December 2, 2011 - Updated on January 20, 2016

Two journalists threatened for saying politicians were involved in arms trafficking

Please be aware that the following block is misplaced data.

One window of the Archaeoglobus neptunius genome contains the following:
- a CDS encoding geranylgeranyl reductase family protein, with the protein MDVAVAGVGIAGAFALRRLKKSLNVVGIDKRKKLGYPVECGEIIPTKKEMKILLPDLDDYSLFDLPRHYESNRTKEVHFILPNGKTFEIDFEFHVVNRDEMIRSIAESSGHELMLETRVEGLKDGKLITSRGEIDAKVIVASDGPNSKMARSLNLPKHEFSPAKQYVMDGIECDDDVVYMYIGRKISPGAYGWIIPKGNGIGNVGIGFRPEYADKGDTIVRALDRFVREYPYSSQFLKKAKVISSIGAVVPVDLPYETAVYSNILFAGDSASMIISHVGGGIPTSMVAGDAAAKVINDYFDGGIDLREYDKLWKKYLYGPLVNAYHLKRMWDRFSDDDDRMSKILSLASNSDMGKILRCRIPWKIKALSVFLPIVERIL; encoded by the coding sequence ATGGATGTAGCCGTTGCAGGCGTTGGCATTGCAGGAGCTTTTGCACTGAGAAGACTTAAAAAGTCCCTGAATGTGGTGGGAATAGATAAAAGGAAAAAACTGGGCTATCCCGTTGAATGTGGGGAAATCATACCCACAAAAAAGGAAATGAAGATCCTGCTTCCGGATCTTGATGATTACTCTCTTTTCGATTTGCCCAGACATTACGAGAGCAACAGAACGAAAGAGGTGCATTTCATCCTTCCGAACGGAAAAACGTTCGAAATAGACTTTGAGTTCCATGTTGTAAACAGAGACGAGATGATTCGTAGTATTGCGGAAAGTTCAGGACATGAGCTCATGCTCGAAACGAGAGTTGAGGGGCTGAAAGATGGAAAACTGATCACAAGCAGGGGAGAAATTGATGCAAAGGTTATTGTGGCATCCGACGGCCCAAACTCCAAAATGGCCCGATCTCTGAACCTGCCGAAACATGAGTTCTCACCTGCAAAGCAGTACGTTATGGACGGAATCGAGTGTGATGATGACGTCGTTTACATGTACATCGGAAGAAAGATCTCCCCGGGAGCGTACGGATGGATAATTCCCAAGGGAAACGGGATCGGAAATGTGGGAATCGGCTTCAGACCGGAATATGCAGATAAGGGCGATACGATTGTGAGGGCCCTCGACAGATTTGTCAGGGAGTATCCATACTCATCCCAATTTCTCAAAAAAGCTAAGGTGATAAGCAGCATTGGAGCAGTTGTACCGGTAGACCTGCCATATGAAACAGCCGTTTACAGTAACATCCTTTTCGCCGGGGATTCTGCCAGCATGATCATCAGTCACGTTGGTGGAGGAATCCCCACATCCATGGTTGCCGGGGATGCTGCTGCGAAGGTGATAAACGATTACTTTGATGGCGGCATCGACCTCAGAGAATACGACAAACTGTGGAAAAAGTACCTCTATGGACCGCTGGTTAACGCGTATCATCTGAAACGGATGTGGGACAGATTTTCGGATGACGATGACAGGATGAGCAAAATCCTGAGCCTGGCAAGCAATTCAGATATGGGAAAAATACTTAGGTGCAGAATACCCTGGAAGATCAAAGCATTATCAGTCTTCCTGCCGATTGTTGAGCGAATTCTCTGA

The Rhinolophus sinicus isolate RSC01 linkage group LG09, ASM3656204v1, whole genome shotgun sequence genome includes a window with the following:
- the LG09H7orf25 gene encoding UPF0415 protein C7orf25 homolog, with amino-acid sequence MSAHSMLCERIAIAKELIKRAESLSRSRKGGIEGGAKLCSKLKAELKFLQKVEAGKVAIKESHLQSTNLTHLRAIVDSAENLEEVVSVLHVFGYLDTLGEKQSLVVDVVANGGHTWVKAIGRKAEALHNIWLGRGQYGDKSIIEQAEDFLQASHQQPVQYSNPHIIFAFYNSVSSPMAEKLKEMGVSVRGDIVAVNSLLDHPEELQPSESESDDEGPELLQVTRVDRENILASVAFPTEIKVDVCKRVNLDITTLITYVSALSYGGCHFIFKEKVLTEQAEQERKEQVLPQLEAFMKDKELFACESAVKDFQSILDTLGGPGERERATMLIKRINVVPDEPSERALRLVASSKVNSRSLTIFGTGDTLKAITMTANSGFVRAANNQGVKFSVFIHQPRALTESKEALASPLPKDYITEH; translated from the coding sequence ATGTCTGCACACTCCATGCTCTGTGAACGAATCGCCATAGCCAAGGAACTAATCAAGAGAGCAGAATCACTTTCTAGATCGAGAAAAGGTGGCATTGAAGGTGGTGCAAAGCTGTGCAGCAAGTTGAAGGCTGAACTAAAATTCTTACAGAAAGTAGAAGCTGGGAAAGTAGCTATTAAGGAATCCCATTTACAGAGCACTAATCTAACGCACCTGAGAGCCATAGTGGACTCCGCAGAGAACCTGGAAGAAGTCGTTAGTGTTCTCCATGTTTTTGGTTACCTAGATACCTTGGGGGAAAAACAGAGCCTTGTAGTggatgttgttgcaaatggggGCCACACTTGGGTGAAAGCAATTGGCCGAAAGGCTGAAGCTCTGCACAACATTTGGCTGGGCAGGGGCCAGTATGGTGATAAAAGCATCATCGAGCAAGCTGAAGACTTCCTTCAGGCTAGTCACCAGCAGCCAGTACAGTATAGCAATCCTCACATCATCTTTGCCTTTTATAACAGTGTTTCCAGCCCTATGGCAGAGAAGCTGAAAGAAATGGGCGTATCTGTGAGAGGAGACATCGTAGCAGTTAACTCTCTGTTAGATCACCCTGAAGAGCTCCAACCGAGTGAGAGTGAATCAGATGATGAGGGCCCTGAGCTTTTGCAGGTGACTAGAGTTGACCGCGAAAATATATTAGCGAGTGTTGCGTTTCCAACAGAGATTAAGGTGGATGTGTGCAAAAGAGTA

Reporters Without Borders deplores all the online calls that have been made in the past few days for the death of Matej Surc and Blaz Zgaga, two journalists who wrote a series of books about the alleged involvement of former Slovenian politicians in arms trafficking during the Balkan wars in the 1990s. Surc and Zgaga have been the target of an unusually aggressive smear campaign combining insults and explicit death threats ever since Politikis (, a website run by supporters of the Slovenian Democratic Party (SDS), posted an article criticizing their books. It prompted a flood of anonymous threats against them and their families. The two journalists wrote a trilogy entitled “In the state’s name” describing how thousands of tons of arms and munitions were sold clandestinely on former Yugoslavia’s battlefields during the 1990s in violation of a UN embargo, generating millions in hidden profits. According to their research, Slovenia was one of the main logistic centres for storing and transporting the arms. They claimed that Slovenia’s then defence minister, Janez Jansa (who was later prime minister), and former interior minister Igor Bavcar played a key role in the trafficking, and that senior Slovenian intelligence and military officials were also very involved. Reporters Without Borders voices its full support for Surc and Zgaga. Their investigations into arms trafficking during the Balkan wars lifted the lid on a subject of public interest nationally and internationally. Slovenian and European politicians cannot claim to be combating impunity for the crimes committed during these wars if they refuse to acknowledge their own role in providing the arms. We urge those in charge of Politikis and other websites to quickly rid their comments and forum sections of all calls for the death of these two journalists which are not protected by the right to free speech. The management of these websites must also clearly condemn the posting of such comments. We also call on the Slovenian authorities to immediately launch a thorough investigation aimed at identifying the people responsible for these threats, who are hiding behind acronyms. As we have seen in other cases, the security services have the technical resources to do this and must use their prerogatives. Those responsible for the threats must be prosecuted and punished. Reporters Without Borders also urges all the political parties, especially the SDS, to take a clear public position in support of the need to allow the media to freely investigate the role of Slovenia and its former rulers in the 1990s Balkan wars. This cannot be a taboo subject in Slovenia, especially as it is a European Union member. Zgaga received similar threats after helping Finnish journalist Magnus Berglund make a programme for the Finnish TV station YLE in September 2008 alleging that former Prime Minister Jansa and other senior officials received kickbacks from a contract with the Finnish arms manufacturer Patria for the purchase of armoured vehicles.